A guest post by Arthur T
A picture of the Last Supper showing a black Jesus has been installed in a cathedral in what campaigners described as a "bold statement".The print, by Lorna May Wadsworth, has been placed at the Altar of the Persecuted in the North Transept of St Albans Cathedral.
It has been noticeable over the last few years how little attention the BBC have given to Christian religious art. In An Avowed Silence? and An Avowed Silence? Part 2, readers will remember the BBC’s reluctance in reporting such.
Lorna May Wadsworth is a well-respected portrait artist, having famously painted Margaret Thatcher and David Blunkett to great critical acclaim. The Yorkshire Post sets out the artist’s achievements in their coverage of her recent exhibition Gaze.
Sheffield artist Lorna May Wadsworth on her homecoming exhibition and what it was like painting Margaret Thatcher
It’s where, in the Chapel of the Holy Spirit, a charcoal sketch of her acclaimed reworking of Leonardo’s Last Supper, in which Jesus is represented by a black fashion model, has been installed.The title, as with her aforementioned altar drawing, is quietly subversive playing as it does with the so-called ‘male gaze’ – a representation of women defined by how men view them – which has become a contentious topic in the past couple of years. “I wanted to call it the ‘female gaze’ but I was told that was not inclusive enough. But the underlying theme of my work is an inversion of that assumed male gaze which permeates contemporary culture and the whole of Western art.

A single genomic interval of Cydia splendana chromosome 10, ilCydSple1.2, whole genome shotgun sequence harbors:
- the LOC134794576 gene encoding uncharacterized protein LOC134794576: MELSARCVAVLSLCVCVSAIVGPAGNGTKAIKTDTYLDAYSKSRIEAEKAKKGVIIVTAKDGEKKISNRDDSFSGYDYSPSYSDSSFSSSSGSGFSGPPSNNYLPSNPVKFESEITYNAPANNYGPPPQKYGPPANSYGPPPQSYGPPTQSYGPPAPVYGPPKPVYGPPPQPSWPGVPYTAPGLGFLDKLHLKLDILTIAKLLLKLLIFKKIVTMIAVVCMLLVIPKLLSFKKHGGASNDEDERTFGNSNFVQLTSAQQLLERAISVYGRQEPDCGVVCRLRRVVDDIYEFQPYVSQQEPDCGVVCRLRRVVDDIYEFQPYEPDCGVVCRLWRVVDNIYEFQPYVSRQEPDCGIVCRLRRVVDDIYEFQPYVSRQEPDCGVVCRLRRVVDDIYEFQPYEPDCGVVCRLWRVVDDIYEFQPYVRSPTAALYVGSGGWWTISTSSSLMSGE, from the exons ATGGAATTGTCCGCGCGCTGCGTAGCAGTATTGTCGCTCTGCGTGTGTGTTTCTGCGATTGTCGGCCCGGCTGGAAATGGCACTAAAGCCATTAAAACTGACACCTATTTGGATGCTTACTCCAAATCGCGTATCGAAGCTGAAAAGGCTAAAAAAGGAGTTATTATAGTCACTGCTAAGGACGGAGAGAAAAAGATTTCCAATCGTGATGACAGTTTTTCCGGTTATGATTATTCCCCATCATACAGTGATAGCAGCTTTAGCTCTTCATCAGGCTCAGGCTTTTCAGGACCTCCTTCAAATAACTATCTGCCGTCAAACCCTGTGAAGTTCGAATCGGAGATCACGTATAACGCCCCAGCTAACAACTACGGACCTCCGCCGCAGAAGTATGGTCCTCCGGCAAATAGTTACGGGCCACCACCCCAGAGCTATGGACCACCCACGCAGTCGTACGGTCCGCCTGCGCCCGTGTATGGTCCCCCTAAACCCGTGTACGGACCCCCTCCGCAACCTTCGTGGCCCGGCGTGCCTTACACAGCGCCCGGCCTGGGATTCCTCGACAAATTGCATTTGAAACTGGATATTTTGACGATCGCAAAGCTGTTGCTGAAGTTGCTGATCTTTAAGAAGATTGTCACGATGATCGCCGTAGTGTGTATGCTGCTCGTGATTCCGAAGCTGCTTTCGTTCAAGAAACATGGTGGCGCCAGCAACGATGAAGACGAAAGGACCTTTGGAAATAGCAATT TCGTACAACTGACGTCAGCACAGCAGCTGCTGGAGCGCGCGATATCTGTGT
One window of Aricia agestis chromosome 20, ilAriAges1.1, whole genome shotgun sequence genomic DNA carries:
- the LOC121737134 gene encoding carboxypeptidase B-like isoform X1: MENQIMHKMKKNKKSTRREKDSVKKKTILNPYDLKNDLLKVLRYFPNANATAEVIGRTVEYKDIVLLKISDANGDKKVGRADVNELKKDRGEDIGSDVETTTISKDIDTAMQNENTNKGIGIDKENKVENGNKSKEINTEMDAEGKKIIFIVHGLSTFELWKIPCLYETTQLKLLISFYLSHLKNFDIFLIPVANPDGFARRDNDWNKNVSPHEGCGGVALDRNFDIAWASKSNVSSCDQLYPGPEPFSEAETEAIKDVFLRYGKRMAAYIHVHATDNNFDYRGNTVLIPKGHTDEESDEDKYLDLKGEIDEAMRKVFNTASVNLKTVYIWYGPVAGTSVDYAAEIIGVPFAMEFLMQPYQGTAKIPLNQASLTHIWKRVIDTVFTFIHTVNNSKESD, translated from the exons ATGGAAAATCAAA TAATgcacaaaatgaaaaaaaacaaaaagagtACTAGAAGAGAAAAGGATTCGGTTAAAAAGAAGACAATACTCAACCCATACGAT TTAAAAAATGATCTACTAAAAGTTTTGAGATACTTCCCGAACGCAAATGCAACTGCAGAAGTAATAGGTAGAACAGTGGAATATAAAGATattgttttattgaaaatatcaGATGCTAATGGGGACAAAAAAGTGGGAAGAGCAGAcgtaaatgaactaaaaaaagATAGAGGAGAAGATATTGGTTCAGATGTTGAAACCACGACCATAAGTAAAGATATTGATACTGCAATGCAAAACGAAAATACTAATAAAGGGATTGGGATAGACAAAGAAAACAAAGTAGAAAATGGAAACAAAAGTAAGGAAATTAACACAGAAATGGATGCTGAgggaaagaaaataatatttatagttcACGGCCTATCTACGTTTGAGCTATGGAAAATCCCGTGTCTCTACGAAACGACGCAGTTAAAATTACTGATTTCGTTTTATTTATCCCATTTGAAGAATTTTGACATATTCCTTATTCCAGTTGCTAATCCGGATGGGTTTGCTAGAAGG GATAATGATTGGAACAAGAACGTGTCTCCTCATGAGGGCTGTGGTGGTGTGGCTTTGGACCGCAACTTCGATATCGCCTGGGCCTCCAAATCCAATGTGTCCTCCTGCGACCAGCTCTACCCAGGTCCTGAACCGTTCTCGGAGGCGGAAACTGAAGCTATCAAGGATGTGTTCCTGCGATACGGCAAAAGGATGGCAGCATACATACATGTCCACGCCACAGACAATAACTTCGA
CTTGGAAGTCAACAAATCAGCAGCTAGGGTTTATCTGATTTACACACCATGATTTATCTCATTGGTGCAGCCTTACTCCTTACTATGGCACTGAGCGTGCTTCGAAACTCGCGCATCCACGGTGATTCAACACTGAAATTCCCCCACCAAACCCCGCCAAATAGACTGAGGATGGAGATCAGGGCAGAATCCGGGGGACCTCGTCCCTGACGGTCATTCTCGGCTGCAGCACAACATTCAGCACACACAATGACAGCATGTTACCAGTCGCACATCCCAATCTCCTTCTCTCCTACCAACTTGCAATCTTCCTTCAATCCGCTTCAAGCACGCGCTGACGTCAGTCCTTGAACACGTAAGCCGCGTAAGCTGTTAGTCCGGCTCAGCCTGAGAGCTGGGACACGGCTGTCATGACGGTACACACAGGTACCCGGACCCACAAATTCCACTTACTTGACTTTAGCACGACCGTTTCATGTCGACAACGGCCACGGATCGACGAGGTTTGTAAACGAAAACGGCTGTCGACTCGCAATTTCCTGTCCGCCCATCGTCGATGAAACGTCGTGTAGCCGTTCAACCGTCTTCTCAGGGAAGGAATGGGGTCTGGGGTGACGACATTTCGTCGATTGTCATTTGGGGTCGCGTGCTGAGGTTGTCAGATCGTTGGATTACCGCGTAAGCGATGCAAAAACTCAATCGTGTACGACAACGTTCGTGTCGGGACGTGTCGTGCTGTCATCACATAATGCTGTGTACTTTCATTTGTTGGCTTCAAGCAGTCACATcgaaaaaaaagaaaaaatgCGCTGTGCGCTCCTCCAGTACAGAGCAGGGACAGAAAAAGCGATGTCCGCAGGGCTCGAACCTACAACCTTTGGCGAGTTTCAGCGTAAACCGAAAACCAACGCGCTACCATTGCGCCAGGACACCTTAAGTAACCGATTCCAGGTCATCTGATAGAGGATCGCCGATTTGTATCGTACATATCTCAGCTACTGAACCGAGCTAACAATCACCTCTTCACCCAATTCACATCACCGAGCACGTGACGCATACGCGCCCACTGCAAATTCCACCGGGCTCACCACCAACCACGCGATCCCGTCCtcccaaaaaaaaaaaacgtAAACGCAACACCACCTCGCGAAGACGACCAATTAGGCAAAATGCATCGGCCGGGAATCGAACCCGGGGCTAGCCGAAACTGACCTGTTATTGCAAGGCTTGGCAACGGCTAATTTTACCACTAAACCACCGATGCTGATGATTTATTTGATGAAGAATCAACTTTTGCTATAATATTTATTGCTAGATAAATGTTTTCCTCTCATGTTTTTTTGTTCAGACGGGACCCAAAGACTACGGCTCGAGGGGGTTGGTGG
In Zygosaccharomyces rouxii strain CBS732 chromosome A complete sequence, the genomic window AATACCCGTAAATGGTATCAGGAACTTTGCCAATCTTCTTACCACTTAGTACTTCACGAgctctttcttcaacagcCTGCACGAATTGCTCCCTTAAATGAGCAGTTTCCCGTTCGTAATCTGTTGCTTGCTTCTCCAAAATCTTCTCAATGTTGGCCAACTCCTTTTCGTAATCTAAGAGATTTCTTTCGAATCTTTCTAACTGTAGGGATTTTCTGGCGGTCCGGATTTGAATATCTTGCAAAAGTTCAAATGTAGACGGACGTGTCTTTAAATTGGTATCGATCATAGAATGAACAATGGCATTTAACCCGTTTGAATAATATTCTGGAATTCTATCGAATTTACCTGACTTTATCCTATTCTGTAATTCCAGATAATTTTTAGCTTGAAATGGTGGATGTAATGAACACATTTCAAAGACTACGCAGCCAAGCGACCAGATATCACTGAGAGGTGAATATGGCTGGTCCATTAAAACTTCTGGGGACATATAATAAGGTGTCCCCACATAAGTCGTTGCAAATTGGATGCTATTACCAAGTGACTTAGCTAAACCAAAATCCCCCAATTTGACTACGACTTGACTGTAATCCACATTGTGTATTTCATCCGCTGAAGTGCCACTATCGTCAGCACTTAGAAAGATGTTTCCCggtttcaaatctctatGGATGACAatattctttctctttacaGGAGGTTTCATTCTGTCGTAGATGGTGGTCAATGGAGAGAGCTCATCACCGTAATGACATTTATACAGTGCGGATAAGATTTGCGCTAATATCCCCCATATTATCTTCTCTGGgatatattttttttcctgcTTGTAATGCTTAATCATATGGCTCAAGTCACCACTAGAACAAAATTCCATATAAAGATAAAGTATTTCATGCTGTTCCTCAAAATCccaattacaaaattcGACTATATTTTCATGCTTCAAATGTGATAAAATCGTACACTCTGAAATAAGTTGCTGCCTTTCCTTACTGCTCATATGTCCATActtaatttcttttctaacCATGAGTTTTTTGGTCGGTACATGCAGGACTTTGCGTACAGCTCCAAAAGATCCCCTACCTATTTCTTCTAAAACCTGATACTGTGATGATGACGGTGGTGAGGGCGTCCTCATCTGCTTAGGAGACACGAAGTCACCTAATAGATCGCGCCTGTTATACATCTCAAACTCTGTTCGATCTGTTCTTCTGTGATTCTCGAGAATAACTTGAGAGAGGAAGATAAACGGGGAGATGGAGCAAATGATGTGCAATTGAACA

Aha! The clues are starting to appear as to why the BBC are suspending their embargo on displaying Christian art - ‘Male Gaze’.
The painting has history:
A painting of Jesus is thought to have been shot while it was hanging on the wall of a Cotswolds church. An interpretation of The Last Supper, featuring a black Christ, has been on display in St George's Church, Nailsworth since 2010. Artist Lorna May Wadsworth noticed a hole in the 12ft (3.7m) by 3.5ft (1m) picture while moving it to put on display in an exhibition in Sheffield.
As with the Homeless Jesus story, Black Jesus would normally be heard of, but not seen - Radio 4 frequently are the only way stories about Christian art are aired. Whether Martin Bashir has taken his eye off the ball or not could be debated, but more likely it’s the ‘bold statement’ aspect that allowed Christian religious images to slip the net. From today’s BBC story, an extract:
In a statement, the cathedral said: "We stand with the Black Lives Matter movement to be allies for change, building a strong, just and fair community where the dignity of every human being is honoured and celebrated, where black voices are heard, and where black lives matter.”
It looks to me as though the BBC’s aniconism is selective.
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